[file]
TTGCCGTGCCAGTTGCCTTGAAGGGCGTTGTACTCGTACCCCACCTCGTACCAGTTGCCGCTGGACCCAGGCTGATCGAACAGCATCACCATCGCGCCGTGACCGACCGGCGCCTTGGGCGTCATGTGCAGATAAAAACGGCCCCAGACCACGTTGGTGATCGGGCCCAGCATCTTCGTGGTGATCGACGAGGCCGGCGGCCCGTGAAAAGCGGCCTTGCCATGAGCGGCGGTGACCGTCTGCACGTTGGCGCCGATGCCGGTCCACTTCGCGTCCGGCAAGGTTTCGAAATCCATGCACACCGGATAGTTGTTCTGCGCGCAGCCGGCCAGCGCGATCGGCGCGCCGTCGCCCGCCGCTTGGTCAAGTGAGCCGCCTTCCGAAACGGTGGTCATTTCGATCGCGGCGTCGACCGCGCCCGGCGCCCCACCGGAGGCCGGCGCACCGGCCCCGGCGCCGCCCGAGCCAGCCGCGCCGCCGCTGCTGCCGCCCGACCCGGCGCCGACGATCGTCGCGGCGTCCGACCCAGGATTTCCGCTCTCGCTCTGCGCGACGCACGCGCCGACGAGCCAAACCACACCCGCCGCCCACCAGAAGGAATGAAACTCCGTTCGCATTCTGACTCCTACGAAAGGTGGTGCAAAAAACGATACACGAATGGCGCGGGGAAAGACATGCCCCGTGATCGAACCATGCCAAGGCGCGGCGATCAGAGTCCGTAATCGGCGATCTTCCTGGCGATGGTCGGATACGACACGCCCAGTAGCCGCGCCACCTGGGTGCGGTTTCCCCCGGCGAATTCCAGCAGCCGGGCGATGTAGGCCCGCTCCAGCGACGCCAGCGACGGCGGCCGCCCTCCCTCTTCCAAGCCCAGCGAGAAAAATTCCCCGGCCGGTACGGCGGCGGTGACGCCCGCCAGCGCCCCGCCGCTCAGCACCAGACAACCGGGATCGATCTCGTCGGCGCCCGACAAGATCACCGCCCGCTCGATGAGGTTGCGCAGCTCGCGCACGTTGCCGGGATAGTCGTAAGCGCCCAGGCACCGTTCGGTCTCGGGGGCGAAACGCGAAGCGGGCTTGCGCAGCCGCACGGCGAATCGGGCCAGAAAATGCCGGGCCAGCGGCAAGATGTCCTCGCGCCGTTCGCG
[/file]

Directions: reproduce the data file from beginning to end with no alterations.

TTGCCGTGCCAGTTGCCTTGAAGGGCGTTGTACTCGTACCCCACCTCGTACCAGTTGCCGCTGGACCCAGGCTGATCGAACAGCATCACCATCGCGCCGTGACCGACCGGCGCCTTGGGCGTCATGTGCAGATAAAAACGGCCCCAGACCACGTTGGTGATCGGGCCCAGCATCTTCGTGGTGATCGACGAGGCCGGCGGCCCGTGAAAAGCGGCCTTGCCATGAGCGGCGGTGACCGTCTGCACGTTGGCGCCGATGCCGGTCCACTTCGCGTCCGGCAAGGTTTCGAAATCCATGCACACCGGATAGTTGTTCTGCGCGCAGCCGGCCAGCGCGATCGGCGCGCCGTCGCCCGCCGCTTGGTCAAGTGAGCCGCCTTCCGAAACGGTGGTCATTTCGATCGCGGCGTCGACCGCGCCCGGCGCCCCACCGGAGGCCGGCGCACCGGCCCCGGCGCCGCCCGAGCCAGCCGCGCCGCCGCTGCTGCCGCCCGACCCGGCGCCGACGATCGTCGCGGCGTCCGACCCAGGATTTCCGCTCTCGCTCTGCGCGACGCACGCGCCGACGAGCCAAACCACACCCGCCGCCCACCAGAAGGAATGAAACTCCGTTCGCATTCTGACTCCTACGAAAGGTGGTGCAAAAAACGATACACGAATGGCGCGGGGAAAGACATGCCCCGTGATCGAACCATGCCAAGGCGCGGCGATCAGAGTCCGTAATCGGCGATCTTCCTGGCGATGGTCGGATACGACACGCCCAGTAGCCGCGCCACCTGGGTGCGGTTTCCCCCGGCGAATTCCAGCAGCCGGGCGATGTAGGCCCGCTCCAGCGACGCCAGCGACGGCGGCCGCCCTCCCTCTTCCAAGCCCAGCGAGAAAAATTCCCCGGCCGGTACGGCGGCGGTGACGCCCGCCAGCGCCCCGCCGCTCAGCACCAGACAACCGGGATCGATCTCGTCGGCGCCCGACAAGATCACCGCCCGCTCGATGAGGTTGCGCAGCTCGCGCACGTTGCCGGGATAGTCGTAAGCGCCCAGGCACCGTTCGGTCTCGGGGGCGAAACGCGAAGCGGGCTTGCGCAGCCGCACGGCGAATCGGGCCAGAAAATGCCGGGCCAGCGGCAAGATGTCCTCGCGCCGTTCGCG